2. Nimrod the Empire Builder. Even if the character of Nimrod is shrouded in uncertainty, it can hardly be denied that he was an empire-builder. C.C. Crawford noted, of Nimrod, that "He impressed his name upon subsequent generations to such an extent that the empire which he established was still, in the time of Micah the prophet, 'the land of Nimrod' (Micah 5:6)." [C.C. Crawford, Genesis: The Book of the Beginnings (Joplin, Missouri: College Press, 1979), 612]
Nimrod is the founder of the kingdom of Babylon, the history of which is presented in Scripture as morally, religiously and governmentally corrupt (Jeremiah 24:1). We will examine the empire building of Nimrod from the standpoint of his two greatest ventures. His first great venture was in beginning the kingdom of Babylon. Our text tells us "And the beginning of his kingdom was Babel, Erech, Accad, and Calneh, in the land of Shinar" (Vs.10).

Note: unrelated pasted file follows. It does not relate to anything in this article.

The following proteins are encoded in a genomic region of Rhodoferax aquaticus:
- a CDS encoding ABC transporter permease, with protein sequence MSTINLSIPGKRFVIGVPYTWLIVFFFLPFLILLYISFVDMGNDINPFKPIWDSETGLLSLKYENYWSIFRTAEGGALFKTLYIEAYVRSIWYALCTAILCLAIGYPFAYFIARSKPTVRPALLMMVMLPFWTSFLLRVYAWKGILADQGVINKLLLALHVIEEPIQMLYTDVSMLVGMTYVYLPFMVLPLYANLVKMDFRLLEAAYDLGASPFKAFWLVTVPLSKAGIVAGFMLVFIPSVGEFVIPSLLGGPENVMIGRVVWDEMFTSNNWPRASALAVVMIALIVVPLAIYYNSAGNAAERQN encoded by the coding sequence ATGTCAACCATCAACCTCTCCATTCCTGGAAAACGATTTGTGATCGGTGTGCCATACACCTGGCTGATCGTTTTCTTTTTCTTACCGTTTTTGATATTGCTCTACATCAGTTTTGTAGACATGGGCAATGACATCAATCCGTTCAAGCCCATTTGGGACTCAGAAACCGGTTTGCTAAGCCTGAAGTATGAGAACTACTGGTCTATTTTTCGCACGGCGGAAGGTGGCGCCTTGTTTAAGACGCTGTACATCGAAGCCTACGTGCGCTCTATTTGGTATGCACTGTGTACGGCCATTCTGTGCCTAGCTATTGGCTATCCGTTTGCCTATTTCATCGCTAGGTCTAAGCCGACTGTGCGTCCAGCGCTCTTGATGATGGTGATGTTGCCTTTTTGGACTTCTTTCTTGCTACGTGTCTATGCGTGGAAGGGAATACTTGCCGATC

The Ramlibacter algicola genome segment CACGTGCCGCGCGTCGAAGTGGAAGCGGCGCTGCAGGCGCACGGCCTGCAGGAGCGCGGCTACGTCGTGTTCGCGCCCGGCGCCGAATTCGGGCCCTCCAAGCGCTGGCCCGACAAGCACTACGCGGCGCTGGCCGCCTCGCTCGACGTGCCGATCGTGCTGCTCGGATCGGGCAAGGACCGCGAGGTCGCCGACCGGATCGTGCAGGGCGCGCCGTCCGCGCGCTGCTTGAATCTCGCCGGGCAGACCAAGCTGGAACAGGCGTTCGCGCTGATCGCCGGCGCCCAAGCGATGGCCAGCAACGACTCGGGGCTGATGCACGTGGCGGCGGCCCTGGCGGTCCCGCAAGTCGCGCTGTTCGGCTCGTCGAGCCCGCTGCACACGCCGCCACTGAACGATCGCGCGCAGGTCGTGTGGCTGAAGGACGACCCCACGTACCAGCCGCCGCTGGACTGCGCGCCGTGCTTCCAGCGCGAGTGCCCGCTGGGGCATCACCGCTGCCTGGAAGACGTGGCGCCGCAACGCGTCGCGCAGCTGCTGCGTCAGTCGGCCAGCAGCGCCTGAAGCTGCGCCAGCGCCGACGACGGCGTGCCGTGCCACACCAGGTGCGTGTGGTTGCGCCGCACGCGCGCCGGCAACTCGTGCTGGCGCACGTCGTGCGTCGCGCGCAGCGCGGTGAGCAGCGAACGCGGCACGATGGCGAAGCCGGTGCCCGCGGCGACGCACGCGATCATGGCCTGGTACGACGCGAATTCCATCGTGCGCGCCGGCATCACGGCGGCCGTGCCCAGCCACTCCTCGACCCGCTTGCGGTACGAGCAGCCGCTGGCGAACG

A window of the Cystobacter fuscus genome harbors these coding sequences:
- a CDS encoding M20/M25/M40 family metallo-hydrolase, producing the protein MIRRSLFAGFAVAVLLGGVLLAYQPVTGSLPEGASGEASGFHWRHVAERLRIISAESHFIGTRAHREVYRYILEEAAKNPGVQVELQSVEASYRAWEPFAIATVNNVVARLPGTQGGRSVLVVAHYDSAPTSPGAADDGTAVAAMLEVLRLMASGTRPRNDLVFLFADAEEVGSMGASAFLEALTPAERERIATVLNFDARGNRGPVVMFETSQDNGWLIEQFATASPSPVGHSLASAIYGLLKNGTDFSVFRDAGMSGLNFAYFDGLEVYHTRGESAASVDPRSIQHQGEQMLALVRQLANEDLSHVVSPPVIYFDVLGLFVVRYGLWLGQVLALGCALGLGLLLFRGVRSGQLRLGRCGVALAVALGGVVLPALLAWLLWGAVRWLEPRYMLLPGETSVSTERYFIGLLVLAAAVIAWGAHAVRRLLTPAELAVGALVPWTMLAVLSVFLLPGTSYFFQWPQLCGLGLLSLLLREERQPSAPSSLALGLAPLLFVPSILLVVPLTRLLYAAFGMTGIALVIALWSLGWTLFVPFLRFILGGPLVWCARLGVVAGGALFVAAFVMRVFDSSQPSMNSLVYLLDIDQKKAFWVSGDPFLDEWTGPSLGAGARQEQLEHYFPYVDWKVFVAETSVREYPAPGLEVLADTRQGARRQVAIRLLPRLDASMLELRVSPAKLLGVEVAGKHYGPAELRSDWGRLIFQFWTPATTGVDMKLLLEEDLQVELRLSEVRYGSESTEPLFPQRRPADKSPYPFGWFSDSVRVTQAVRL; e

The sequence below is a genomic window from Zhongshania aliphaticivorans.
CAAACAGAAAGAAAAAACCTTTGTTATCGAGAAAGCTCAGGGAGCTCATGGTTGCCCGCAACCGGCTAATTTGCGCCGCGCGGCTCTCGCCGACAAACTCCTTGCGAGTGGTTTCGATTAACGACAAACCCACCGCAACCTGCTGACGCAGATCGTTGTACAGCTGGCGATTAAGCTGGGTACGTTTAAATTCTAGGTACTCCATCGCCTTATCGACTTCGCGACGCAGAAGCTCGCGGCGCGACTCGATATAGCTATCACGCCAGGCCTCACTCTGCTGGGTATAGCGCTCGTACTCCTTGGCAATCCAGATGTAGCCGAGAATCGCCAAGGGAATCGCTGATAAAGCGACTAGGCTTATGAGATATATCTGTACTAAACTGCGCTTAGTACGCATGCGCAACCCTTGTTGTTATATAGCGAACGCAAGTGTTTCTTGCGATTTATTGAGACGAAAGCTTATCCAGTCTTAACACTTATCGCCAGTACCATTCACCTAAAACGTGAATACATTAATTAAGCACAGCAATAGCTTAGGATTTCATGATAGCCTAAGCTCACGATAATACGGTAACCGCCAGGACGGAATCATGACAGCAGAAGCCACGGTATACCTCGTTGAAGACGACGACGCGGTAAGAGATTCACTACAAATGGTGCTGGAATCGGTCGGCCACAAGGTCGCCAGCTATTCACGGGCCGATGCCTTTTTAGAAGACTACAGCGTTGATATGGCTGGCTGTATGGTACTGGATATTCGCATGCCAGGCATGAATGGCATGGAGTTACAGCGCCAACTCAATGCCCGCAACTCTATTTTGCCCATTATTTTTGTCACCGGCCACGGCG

The name Babylon is the Greek rendition of the name that in Hebrew is Babel. Its first occurrence in Scripture pertains to the titanic social revolt surrounding the tower of Babel, at which time people in "the land of Shinar" attempted to throw off the rule of God and forge their own government. They said, "come, let us build ourselves a city, and a tower whose top is in the heavens; let us make a name for ourselves, lest we be scattered abroad over the face of the whole earth" (Genesis 11:4). It is quite reasonable to believe that Nimrod may have been the inspiration for their scheme. Men are often great imitators of evil. If a man is known as a great leader, if he is famous, flamboyant and gains a following, he will have many that will seek to be like him. Genesis 10:8-10 portrays the character in which earthly imperial power first appears on the stage of human history. As Leupold stated, "These early kingdoms or empires are, therefore, not to be regarded as useful institutions, guaranteeing law and order in a troubled world, but rather as the achievements of a lawless fellow who taught men to revolt against duly constituted authority." [Leupold, 368.]